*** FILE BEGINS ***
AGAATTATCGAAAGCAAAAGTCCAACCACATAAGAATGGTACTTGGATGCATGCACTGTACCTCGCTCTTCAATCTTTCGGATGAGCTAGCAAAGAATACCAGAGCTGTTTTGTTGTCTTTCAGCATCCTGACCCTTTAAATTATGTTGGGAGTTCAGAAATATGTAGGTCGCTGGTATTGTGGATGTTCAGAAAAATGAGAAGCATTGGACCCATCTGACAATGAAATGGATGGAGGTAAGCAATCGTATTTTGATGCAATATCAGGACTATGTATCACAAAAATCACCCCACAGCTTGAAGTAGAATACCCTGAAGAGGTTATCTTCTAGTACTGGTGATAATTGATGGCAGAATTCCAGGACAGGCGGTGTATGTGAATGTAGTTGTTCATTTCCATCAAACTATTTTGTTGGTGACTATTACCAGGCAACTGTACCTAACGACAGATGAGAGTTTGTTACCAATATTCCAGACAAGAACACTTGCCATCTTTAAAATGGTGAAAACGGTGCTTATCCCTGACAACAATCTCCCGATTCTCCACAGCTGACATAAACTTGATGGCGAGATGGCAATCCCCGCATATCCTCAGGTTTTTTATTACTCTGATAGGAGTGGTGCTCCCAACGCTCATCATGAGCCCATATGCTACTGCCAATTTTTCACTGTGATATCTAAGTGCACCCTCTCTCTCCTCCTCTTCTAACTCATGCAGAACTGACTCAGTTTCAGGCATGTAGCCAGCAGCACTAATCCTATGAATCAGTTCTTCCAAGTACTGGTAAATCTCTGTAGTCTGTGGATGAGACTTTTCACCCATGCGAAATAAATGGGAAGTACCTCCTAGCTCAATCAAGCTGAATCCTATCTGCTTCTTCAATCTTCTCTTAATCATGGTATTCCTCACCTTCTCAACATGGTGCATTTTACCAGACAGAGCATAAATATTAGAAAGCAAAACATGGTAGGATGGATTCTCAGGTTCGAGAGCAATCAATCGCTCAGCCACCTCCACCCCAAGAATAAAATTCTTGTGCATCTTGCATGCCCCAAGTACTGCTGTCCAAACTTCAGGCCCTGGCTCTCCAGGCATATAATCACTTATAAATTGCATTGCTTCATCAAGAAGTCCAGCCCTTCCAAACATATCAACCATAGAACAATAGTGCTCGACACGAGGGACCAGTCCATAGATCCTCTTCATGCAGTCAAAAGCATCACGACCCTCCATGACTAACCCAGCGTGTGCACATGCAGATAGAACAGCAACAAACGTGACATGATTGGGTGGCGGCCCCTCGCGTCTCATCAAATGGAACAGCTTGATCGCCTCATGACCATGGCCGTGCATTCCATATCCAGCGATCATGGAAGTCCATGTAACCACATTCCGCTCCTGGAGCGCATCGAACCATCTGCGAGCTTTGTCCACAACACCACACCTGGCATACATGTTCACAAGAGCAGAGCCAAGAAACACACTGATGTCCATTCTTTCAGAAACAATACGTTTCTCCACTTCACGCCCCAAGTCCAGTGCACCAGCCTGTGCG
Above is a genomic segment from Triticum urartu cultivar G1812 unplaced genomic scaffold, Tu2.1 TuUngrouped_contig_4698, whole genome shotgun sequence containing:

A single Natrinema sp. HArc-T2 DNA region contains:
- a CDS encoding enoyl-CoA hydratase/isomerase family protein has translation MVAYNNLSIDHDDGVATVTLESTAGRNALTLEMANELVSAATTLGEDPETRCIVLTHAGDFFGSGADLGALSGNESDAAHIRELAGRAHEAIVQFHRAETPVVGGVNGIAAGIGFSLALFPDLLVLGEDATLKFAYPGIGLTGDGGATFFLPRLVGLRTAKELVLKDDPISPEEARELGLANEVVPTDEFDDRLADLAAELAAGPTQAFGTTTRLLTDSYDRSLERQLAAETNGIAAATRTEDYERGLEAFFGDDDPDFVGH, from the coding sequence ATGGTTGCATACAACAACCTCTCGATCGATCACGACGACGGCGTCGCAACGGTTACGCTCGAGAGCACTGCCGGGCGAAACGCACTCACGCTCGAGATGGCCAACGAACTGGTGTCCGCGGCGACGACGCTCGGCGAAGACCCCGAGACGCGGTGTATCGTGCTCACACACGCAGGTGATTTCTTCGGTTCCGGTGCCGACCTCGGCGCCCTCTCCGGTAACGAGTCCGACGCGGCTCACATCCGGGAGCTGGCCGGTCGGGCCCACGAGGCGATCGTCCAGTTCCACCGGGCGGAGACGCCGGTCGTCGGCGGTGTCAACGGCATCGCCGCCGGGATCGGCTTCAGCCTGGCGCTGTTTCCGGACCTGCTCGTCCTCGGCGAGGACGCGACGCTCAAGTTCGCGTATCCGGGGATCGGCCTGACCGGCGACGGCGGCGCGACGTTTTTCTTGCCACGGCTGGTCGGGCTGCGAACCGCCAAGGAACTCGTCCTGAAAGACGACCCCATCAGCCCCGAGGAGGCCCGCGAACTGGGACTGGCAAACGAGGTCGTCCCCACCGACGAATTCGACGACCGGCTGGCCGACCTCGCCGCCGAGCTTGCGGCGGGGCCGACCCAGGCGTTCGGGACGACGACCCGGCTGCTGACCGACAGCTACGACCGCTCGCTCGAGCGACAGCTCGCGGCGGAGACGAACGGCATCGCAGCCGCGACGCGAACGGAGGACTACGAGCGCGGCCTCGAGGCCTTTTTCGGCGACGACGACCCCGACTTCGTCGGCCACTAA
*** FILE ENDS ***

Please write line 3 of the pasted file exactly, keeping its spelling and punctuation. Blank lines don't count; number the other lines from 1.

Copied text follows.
A single Natrinema sp. HArc-T2 DNA region contains: